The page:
Text: Solveig Hansen, 2016
A miraculous Christmas transformation
If Ebenezer “Bah! Humbug” Scrooge – “a squeezing, wrenching, grasping, scraping, clutching, covetous, old sinner” – can change, then there is hope for all of us. We like to hear that, and maybe that’s one of the reasons why the book has never gone out of print in the 170+ years since it was published.
A Christmas Carol is a tale of human transformation but at the same time a sharp social commentary mirroring the conditions of the poor at the time, a theme common to many of Dickens’ novels, including David Copperfield, his most autobiographical work. His appeal to help the poor stems from his own childhood. After his father went to debtors’ prison, young Charles was sent to a shoe-blacking factory to work.
With this tale, Dickens made Christmas more Christmassy and invoked the holiday spirit in the readers: A factory owner closed the factory on Christmas Day and sent a turkey to each of his employees. An actor raised 20,000 pounds to the poor by reading the tale aloud in public. In the trenches of World War I, a captain read the tale to the troops. The Queen of Norway sent gifts to disabled children in London, signed “With Tiny Tim’s Love.”
It’s a spooky tale too, for the younger ones. Who knows how many nightmares have been caused by Jacob Marley’s ghost, most notably as seen in the 1951 film adaptation, starring Alastair Sim as Scrooge. In Muppet Christmas Carol, Rizzo the Rat shivers and says, “That’s scary stuff.” He presents the story together with Gonzo, who plays Dickens. “Should we be worried about the kids in the audience?” “No, it’s all right,” Gonzo answers, “this is culture.” However, when the Ghost of Christmas Yet to Come enters the stage, the two of them are too frightened to stay, and leave, not to be seen again until the end of the movie.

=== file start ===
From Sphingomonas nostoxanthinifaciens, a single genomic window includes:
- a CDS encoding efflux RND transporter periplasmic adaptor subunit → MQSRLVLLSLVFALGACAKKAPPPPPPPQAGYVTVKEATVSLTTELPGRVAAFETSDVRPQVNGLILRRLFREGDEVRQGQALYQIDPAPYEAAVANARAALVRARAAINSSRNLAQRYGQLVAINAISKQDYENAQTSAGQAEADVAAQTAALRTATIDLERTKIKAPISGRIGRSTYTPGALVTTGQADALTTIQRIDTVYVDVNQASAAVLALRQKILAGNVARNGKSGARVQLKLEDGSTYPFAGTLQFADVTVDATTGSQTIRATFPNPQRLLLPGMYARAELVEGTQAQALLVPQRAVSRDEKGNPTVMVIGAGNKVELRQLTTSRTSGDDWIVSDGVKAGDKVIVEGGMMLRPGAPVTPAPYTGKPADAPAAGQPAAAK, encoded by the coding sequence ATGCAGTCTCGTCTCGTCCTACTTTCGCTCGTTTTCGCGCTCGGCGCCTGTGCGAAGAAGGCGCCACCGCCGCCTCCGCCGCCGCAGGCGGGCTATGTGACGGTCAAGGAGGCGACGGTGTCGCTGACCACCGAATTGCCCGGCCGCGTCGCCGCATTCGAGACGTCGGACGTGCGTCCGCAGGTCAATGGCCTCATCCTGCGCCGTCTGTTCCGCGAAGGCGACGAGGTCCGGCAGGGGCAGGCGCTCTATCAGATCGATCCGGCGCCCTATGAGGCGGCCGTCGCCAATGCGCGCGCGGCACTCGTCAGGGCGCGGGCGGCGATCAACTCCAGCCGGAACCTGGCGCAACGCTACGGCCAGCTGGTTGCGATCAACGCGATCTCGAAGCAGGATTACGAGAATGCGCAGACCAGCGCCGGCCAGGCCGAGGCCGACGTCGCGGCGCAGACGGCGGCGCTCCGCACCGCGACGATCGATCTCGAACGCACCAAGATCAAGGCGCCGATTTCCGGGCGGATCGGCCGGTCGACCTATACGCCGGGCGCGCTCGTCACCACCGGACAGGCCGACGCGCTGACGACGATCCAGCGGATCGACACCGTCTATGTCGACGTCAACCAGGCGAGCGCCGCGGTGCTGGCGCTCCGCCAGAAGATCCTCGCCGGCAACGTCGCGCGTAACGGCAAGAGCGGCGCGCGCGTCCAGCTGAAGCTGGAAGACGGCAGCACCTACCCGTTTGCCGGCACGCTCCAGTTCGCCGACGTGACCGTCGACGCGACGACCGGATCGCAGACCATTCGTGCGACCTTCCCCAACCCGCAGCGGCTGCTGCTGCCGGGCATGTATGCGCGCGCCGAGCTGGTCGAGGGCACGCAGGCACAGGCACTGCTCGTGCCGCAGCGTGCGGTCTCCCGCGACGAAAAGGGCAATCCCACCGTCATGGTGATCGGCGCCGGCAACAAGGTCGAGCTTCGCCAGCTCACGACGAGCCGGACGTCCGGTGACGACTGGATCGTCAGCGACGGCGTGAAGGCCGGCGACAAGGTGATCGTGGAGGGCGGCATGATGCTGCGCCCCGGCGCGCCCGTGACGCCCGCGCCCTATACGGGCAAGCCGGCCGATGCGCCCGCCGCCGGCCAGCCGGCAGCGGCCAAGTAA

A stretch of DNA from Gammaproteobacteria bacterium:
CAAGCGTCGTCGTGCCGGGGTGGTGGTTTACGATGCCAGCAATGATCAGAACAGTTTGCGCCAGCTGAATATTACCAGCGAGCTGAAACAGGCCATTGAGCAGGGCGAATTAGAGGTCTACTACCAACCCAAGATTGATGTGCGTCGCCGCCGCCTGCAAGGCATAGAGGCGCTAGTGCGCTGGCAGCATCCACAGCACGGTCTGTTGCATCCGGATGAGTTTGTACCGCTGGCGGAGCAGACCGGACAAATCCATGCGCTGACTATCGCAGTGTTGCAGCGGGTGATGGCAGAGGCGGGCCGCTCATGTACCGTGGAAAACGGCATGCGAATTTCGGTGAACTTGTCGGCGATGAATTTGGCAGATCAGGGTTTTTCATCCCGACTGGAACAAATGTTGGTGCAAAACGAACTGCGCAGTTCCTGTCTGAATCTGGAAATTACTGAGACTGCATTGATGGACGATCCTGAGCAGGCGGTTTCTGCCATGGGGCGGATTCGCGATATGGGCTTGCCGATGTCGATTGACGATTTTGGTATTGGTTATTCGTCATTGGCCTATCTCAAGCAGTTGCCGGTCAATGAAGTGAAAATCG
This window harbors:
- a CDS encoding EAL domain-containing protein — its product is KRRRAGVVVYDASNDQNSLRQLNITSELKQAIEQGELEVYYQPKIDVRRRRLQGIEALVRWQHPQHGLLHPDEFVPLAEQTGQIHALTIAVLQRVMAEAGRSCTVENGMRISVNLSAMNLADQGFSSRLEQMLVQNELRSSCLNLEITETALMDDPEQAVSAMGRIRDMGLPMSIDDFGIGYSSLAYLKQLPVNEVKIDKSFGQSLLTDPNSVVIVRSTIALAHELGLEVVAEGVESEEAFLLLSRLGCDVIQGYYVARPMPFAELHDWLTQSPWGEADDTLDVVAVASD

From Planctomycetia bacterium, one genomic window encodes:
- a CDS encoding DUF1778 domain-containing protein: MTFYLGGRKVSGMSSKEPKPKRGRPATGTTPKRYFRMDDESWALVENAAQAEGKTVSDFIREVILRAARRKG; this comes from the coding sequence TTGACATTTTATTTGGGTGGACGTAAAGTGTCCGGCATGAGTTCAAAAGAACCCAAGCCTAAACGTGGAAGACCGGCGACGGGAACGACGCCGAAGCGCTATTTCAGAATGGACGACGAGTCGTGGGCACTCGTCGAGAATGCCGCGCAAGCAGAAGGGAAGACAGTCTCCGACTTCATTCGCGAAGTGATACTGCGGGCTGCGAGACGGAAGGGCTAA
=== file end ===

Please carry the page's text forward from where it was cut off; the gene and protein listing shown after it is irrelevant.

Despite its theme, A Christmas Carol started out as a commercial project, Monica Dickens, the great-granddaughter of the master, told the Cape Cod radio station 99.9 the Q in 1984, when she was asked to read the story. She read it the Dickensian way, the way her grandfather had heard it told by his father, Charles Dickens. Dickens was loaded down with debts due to bad luck with his publishers, and a family that always borrowed money from him. With Christmas only a couple of months away, he decided to write a Christmas story to earn some money quickly. In the course of the writing, he got so caught up in the story that he forgot all about the money and finished the project in a “white heat of enthusiasm.”
Although a success, Dickens didn’t make much money from the tale. As a result of a feud with his publishers over the slim earnings on his previous book, he opted for a percentage of the profits from the tale rather than a lump-sum payment, thereby hoping to increase his share of the earnings. He published it at his own expense. The production costs were high, with the book’s extravagant 3-colored illustrations and gold leaf on the edges of the paper. He only earned about 1000 pounds, according to Monica Dickens.
Dickens gave perhaps 150 public readings of the story in a more abbreviated form. He hand-edited the text to make it more reading-friendly:
In 2014, British author Neil Gaiman, dressed up like Dickens, complete with goatee, gave a memorable reciting of A Christmas Carol from a reading copy edited by Dickens. The event took place at the New York Public Library. Here it is. (The reading of the story starts about 9:25 into the broadcast.)